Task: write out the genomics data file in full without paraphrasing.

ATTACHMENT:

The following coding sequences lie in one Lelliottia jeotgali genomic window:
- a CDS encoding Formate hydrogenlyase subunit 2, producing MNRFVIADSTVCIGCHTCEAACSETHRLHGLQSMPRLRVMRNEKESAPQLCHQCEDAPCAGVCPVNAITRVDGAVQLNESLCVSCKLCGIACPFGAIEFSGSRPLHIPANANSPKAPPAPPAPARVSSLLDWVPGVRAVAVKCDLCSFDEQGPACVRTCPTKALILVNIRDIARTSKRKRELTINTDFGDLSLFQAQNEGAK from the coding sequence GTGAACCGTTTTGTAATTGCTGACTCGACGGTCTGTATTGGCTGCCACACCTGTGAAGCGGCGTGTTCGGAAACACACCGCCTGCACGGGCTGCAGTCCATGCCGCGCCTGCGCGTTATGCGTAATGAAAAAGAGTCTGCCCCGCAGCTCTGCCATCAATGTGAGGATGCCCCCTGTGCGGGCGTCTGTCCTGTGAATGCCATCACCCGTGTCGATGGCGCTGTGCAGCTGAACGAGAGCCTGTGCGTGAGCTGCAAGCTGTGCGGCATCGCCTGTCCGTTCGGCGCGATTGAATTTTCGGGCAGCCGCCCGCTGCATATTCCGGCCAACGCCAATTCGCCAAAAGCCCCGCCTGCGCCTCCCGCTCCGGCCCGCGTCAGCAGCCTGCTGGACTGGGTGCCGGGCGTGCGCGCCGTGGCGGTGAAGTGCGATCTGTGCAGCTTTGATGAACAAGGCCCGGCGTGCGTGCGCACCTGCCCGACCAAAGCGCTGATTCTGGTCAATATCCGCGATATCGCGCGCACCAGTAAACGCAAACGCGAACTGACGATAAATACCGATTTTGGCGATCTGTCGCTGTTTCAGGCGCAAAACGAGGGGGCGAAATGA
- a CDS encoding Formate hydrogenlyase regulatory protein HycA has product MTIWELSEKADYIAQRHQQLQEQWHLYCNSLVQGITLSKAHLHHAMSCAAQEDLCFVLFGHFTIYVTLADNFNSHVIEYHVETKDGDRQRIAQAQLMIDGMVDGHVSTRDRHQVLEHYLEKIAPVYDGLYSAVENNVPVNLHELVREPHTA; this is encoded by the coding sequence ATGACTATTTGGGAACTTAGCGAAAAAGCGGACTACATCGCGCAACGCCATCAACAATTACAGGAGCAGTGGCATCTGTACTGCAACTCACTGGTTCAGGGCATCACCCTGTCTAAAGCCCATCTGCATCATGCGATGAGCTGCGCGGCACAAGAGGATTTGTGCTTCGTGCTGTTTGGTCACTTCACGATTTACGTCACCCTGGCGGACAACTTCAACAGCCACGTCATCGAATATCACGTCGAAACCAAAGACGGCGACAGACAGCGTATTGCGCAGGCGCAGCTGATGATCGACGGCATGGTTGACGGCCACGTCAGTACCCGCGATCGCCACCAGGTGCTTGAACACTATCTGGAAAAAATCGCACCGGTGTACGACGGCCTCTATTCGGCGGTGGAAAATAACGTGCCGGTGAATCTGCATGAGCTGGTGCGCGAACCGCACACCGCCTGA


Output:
The following coding sequences lie in one Lelliottia jeotgali genomic window:
- a CDS encoding Formate hydrogenlyase subunit 2, producing MNRFVIADSTVCIGCHTCEAACSETHRLHGLQSMPRLRVMRNEKESAPQLCHQCEDAPCAGVCPVNAITRVDGAVQLNESLCVSCKLCGIACPFGAIEFSGSRPLHIPANANSPKAPPAPPAPARVSSLLDWVPGVRAVAVKCDLCSFDEQGPACVRTCPTKALILVNIRDIARTSKRKRELTINTDFGDLSLFQAQNEGAK from the coding sequence GTGAACCGTTTTGTAATTGCTGACTCGACGGTCTGTATTGGCTGCCACACCTGTGAAGCGGCGTGTTCGGAAACACACCGCCTGCACGGGCTGCAGTCCATGCCGCGCCTGCGCGTTATGCGTAATGAAAAAGAGTCTGCCCCGCAGCTCTGCCATCAATGTGAGGATGCCCCCTGTGCGGGCGTCTGTCCTGTGAATGCCATCACCCGTGTCGATGGCGCTGTGCAGCTGAACGAGAGCCTGTGCGTGAGCTGCAAGCTGTGCGGCATCGCCTGTCCGTTCGGCGCGATTGAATTTTCGGGCAGCCGCCCGCTGCATATTCCGGCCAACGCCAATTCGCCAAAAGCCCCGCCTGCGCCTCCCGCTCCGGCCCGCGTCAGCAGCCTGCTGGACTGGGTGCCGGGCGTGCGCGCCGTGGCGGTGAAGTGCGATCTGTGCAGCTTTGATGAACAAGGCCCGGCGTGCGTGCGCACCTGCCCGACCAAAGCGCTGATTCTGGTCAATATCCGCGATATCGCGCGCACCAGTAAACGCAAACGCGAACTGACGATAAATACCGATTTTGGCGATCTGTCGCTGTTTCAGGCGCAAAACGAGGGGGCGAAATGA
- a CDS encoding Formate hydrogenlyase regulatory protein HycA has product MTIWELSEKADYIAQRHQQLQEQWHLYCNSLVQGITLSKAHLHHAMSCAAQEDLCFVLFGHFTIYVTLADNFNSHVIEYHVETKDGDRQRIAQAQLMIDGMVDGHVSTRDRHQVLEHYLEKIAPVYDGLYSAVENNVPVNLHELVREPHTA; this is encoded by the coding sequence ATGACTATTTGGGAACTTAGCGAAAAAGCGGACTACATCGCGCAACGCCATCAACAATTACAGGAGCAGTGGCATCTGTACTGCAACTCACTGGTTCAGGGCATCACCCTGTCTAAAGCCCATCTGCATCATGCGATGAGCTGCGCGGCACAAGAGGATTTGTGCTTCGTGCTGTTTGGTCACTTCACGATTTACGTCACCCTGGCGGACAACTTCAACAGCCACGTCATCGAATATCACGTCGAAACCAAAGACGGCGACAGACAGCGTATTGCGCAGGCGCAGCTGATGATCGACGGCATGGTTGACGGCCACGTCAGTACCCGCGATCGCCACCAGGTGCTTGAACACTATCTGGAAAAAATCGCACCGGTGTACGACGGCCTCTATTCGGCGGTGGAAAATAACGTGCCGGTGAATCTGCATGAGCTGGTGCGCGAACCGCACACCGCCTGA